Steve Madison also plans to hold 
two meetings on the freeway 
project, including: District 6 
Forum—The 710 Freeway, 7:00 
p.m. to 8:30 p.m., Sept. 18, 
at the Pasadena Convention 
Center; and District 6 Quarterly 
Town Hall Meeting, 6:30 p.m. 
to 8:00 p.m., Sept. 25, Braun 
Auditorium, Westridge School, 
324 Madeline Drive.

 The Pasadena Police 
Department is joining 
other law-enforcement 
agencies and communities 
throughout the nation 
by throwing a city-wide 
“National Night Out” block 
party on Tuesday, August 
7th from 7 – 10 p.m. The 
Pasadena Police Department 
is inviting the community to 
participate and show their 
support of crime and drug 
prevention by organizing 
a simple neighborhood 
front yard party, potluck, 
or informal Neighborhood 
Watch Meeting on National 
Night Out.

 The police department is 
collaborating with Kings 
Villages and Community 
Arms to host the main 
event on Hammond Street, 
between Fair Oaks Avenue 
and Morton Avenue. There 
will be booths, vendors, 
activities, and food, from 
6:00 – 9:00 p.m. 

 The National Association 
of Town Watch, a non-
profit organization, 
designed National Night 
Out, “America’s Night 
Out Against Crime,” is to 
strengthen neighborhood 
spirits and police and 
community relationships. 
Additionally, it will heighten 
awareness and send a 
strong message to criminals 
that neighborhoods are 
organized, and are fighting 
back against drugs and 

 Pasadena Police 
representatives will 
visit as many registered 
neighborhood parties as 
possible. Residents, who 
would like to have a Pasadena 
Police representative stop 
by their “National Night 
Out” party, should simply 
contact the Community 
Services Section at (626) 
744-4551. Please contact 
the Community Services 
Section at 744-4551 for a 
list of scheduled Pasadena 
“National Night Out” events/
block parties.

Physicist Wins $3 Million 
Fundamental Physics Prize

Alexei Kitaev, professor of 
theoretical physics, computer 
science, and mathematics 
at the California Institute of 
Technology , has been named 
an inaugural winner of the 
Fundamental Physics Prize—a 
$3 million award that represents 
the largest academic prize given 
to an individual in the history 
of science.

 The prize, funded by Yuri 
Milner, a Russian entrepreneur 
and venture capitalist, was 
given with “the aim of 
providing the recipients with 
more freedom and opportunity 
to pursue even greater future 
accomplishments,” according 
to the Fundamental Physics 
Prize Foundation website. In 
addition to Kitaev, eight other 
physicists received the award, 
for a grand total of $27 million 
in prize money. The individual 
awards are more than twice 
what Nobel laureates receive, 
and that amount—about $1.2 
million—is often split among a 
few winners.

 “It was a great surprise and 
honor to learn that I was a 
recipient of the prize along 
with some very famous and 
renowned physicists,” says 
Kitaev. “At first, I was confused 
because I didn’t think that 
the money could be just for 
me—I assumed such a big prize 
would be shared among all the 
recipients. I feel very happy and 
extremely lucky.”

 Kitaev, a member of the 
new Institute for Quantum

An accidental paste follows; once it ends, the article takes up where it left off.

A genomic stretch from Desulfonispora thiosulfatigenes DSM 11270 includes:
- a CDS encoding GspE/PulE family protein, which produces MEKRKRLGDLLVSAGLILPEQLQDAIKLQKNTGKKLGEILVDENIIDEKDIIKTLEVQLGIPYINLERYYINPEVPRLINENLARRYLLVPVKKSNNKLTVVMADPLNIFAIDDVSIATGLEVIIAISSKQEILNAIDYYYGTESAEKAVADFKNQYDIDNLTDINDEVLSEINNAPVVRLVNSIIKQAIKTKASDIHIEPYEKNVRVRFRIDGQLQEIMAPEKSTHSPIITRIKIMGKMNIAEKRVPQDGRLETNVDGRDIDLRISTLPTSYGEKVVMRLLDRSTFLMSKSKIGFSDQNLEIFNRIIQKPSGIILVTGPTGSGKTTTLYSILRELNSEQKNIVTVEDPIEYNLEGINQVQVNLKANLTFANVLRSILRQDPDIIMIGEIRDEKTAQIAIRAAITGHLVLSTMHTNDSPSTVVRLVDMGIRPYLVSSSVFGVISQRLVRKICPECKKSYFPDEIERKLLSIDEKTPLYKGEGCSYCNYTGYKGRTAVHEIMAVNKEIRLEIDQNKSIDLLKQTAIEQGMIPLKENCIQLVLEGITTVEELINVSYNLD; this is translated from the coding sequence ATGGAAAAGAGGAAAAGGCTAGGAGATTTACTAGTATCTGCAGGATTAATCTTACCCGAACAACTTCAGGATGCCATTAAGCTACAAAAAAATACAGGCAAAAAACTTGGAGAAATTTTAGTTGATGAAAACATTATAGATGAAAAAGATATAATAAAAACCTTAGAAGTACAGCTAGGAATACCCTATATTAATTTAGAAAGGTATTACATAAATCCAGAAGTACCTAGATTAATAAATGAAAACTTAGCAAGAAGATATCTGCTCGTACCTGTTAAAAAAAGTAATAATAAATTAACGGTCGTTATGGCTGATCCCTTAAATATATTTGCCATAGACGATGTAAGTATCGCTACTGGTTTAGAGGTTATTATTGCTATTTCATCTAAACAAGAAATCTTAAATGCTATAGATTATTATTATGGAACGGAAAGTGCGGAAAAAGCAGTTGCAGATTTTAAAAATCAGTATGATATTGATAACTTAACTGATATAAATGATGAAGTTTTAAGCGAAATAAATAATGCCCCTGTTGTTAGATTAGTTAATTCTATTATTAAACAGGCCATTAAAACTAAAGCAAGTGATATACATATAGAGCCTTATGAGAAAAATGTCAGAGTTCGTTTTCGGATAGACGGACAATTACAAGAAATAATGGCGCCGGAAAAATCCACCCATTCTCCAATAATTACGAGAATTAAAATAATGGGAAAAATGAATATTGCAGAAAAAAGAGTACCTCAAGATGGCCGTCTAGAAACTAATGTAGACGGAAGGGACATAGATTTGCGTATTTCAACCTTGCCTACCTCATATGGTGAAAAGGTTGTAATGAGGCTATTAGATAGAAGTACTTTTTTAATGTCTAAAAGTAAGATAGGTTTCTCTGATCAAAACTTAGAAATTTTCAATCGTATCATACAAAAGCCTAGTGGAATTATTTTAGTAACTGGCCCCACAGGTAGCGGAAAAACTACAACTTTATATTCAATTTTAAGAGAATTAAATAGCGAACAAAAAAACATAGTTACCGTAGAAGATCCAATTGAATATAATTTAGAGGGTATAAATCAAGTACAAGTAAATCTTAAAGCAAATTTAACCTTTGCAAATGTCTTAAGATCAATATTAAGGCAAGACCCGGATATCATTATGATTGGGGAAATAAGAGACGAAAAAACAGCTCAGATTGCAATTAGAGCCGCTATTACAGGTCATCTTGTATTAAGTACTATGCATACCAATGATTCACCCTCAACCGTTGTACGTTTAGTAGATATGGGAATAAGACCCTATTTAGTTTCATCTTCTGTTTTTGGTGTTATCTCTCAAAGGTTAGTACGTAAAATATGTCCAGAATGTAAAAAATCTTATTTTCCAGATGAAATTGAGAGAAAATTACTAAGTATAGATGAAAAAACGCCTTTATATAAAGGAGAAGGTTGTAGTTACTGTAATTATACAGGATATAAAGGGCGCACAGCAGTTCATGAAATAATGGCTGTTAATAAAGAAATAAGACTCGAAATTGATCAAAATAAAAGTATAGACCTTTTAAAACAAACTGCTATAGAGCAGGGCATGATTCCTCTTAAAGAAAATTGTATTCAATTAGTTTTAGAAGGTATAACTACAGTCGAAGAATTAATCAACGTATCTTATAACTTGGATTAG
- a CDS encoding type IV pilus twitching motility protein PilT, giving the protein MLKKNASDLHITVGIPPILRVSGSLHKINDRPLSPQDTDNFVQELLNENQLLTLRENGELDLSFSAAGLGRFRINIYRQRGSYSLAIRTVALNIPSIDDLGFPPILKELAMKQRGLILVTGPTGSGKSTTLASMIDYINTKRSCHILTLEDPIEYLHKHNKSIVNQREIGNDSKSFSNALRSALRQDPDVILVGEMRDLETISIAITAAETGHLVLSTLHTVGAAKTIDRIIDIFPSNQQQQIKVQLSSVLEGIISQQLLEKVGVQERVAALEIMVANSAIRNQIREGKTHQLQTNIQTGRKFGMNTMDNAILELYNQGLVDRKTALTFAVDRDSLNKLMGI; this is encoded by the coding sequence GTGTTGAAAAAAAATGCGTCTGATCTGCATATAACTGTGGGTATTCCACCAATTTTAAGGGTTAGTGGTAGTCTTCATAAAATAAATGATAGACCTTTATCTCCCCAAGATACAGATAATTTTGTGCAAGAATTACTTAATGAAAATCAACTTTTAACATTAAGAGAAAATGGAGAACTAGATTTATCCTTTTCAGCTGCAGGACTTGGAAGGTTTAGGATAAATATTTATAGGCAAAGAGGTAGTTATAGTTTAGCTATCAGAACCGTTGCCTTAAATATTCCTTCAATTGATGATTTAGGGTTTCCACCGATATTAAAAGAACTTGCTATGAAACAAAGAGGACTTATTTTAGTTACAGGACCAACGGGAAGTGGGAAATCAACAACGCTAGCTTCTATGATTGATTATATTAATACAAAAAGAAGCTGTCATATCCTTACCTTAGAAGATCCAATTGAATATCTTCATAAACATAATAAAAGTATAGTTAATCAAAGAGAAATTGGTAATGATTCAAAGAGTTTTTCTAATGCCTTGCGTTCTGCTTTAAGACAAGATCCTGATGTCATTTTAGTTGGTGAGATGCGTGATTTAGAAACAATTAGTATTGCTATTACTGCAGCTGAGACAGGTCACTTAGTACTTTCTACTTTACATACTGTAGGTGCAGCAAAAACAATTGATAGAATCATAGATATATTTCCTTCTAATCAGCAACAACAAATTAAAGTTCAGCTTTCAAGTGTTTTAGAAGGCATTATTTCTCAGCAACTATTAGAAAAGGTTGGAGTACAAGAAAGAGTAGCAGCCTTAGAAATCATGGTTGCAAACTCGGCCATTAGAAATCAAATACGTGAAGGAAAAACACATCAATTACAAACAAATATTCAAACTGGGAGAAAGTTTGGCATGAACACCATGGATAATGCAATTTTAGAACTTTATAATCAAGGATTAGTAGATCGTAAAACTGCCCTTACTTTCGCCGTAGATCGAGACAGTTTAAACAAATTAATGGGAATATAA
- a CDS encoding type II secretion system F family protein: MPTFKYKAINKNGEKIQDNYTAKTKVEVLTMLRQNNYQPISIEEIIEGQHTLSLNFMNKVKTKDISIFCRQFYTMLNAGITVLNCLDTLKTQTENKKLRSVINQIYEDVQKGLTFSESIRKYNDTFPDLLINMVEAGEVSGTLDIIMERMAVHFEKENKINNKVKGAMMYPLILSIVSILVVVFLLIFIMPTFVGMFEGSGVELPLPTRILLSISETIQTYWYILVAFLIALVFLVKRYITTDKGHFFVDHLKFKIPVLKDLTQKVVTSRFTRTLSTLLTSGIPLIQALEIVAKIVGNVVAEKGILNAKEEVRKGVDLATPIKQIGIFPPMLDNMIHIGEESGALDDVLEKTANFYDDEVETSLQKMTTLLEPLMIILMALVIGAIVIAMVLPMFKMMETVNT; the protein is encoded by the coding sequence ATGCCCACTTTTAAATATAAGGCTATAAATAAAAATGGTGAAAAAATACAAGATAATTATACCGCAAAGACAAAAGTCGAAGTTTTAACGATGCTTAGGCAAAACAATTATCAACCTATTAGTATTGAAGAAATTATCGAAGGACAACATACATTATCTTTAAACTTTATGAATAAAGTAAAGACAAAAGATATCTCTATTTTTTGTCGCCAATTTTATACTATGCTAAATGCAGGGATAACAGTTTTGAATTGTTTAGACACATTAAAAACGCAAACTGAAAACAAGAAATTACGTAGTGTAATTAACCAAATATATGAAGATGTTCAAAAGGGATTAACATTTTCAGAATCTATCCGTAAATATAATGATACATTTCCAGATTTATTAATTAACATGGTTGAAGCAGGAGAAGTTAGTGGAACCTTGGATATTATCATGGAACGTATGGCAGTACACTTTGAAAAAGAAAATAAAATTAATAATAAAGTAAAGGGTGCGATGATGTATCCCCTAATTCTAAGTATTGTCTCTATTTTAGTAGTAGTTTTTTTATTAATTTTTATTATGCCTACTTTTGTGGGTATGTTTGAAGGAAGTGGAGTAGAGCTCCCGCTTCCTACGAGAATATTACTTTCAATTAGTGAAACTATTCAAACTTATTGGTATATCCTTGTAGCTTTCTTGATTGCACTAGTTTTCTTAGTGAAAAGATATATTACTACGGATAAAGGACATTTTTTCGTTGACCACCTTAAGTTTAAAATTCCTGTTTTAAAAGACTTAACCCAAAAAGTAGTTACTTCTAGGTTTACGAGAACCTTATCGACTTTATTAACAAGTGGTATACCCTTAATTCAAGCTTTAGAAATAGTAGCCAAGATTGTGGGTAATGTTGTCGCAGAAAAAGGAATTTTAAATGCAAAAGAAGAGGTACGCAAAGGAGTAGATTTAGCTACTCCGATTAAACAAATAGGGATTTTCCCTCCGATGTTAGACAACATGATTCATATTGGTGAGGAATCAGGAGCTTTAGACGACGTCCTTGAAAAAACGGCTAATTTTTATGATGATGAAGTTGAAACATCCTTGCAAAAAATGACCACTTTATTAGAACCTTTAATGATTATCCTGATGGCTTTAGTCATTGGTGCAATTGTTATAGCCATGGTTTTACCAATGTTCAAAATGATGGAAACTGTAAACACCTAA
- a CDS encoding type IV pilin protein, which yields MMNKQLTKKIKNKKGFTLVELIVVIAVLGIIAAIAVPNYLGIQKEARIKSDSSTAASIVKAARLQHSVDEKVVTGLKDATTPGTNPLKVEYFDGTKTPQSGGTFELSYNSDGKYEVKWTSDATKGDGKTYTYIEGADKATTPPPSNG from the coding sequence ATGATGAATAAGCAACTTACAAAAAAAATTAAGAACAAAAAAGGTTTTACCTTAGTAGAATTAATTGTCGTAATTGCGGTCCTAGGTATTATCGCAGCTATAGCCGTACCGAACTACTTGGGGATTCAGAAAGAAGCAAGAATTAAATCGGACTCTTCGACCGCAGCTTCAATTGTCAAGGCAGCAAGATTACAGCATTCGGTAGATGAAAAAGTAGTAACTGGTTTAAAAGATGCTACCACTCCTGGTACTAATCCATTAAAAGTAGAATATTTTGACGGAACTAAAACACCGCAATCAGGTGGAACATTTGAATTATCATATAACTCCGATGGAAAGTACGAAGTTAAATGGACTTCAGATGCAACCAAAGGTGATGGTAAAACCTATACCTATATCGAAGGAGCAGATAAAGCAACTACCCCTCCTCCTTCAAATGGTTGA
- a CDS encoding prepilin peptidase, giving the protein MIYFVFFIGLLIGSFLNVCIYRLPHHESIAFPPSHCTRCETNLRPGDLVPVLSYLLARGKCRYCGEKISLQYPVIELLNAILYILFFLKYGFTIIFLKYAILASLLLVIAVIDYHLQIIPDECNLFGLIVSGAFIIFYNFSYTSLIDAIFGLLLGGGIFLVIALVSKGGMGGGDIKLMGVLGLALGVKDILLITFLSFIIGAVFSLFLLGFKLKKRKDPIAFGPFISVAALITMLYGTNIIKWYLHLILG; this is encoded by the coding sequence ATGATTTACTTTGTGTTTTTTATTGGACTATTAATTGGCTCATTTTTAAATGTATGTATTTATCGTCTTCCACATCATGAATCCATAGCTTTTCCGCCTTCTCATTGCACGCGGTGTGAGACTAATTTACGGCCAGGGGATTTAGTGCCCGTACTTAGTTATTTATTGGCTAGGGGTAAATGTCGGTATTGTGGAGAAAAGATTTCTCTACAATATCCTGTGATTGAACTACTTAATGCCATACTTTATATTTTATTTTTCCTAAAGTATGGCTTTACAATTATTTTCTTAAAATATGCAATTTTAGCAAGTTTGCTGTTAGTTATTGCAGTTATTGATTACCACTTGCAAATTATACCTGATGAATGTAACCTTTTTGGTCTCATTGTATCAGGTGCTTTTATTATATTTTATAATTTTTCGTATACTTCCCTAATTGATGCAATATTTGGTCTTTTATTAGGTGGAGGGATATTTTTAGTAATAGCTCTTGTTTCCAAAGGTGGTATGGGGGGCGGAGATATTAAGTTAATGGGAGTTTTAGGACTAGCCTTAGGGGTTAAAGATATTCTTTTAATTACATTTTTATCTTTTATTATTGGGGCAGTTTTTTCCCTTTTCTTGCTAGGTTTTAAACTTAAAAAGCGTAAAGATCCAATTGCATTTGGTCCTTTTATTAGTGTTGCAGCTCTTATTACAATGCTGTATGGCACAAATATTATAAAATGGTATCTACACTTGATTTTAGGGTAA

Information and Matter 
(IQIM) at Caltech, is known 
for developing algorithms and 
theories to enable quantum 
computing, which has the 
potential to perform in seconds 
certain tasks that would take an 
ordinary computer thousands 
of years to complete. The 
award citation recognized 
his “theoretical idea of 
implementing robust quantum 
memories and fault-tolerant 
quantum computation using 
topological quantum phases 
with anyons and unpaired 
Majorana modes.”

 “I’m delighted that Alexei is 
getting the recognition he so 
richly deserves for making the 
fundamental and profound 
contributions to one of the most 
exciting areas of fundamental 
physics,” says Tom Soifer, 
professor of physics and chair 
of the Division of Physics, 
Mathematics and Astronomy 
at Caltech. “His work is blazing 
the path toward what we hope 
will be the next major technical 
revolution in computing, 
the realization of quantum 

 With a joint appointment 
at Caltech in the Division of 
Physics, Mathematics and 
Astronomy and the Division 
of Engineering and Applied 
Science, Kitaev explores 
the mysterious behavior of 
quantum systems and their 
implications for developing 
practical applications, such as 
quantum computers.

Women in 

 Senator Liu, Assemblymember Portantino, and Chief Sanchez 
Urge Enactment of Bill to Prevent Abuse in Youth Boot Camps 



 The Pasadena Junior 
Public Safety Academy, 
JPSA, is a joint venture 
between the Pasadena Police 
and Fire Departments. In 
this program, 40 selected 
Pasadena young teens will 
participate in a five-day 
academy that will provide a 
form for them to interact with 
police and fire professionals 
while learning firsthand 
what these potential careers 

 The participants will 
visit the Pasadena Police 
Department and learn 
about the various units such 
as K-9, SWAT, Forensics, 
Traffic, Dispatch, Jail and the 
Heliport. They will also visit 
a Pasadena Fire Department 
Fire Station to learn about 
fire safety techniques and 
basic firefighting training. 
The JPSA includes a visit to 
the Orange County Sheriff’s 
Academy and Training 
Center as well as the Los 
Angeles City Fire Boats 1 and 
2. The Junior Public Safety 
concludes with a graduation 
luncheon on Saturday. 

Junior Public 

 The Thirteenth Annual 
Women in Business Legislative 
Update & Awards Luncheon 
will take place at the Pasadena 
Hilton on Friday, August 17, 

 The event will take place 
11:30 am – 1:30 pm.

 The Women in Business 
Awards honor local women 
whose exceptional abilities 
have contributed to the 
economic vitality and diversity 
of the 21st Senate District and/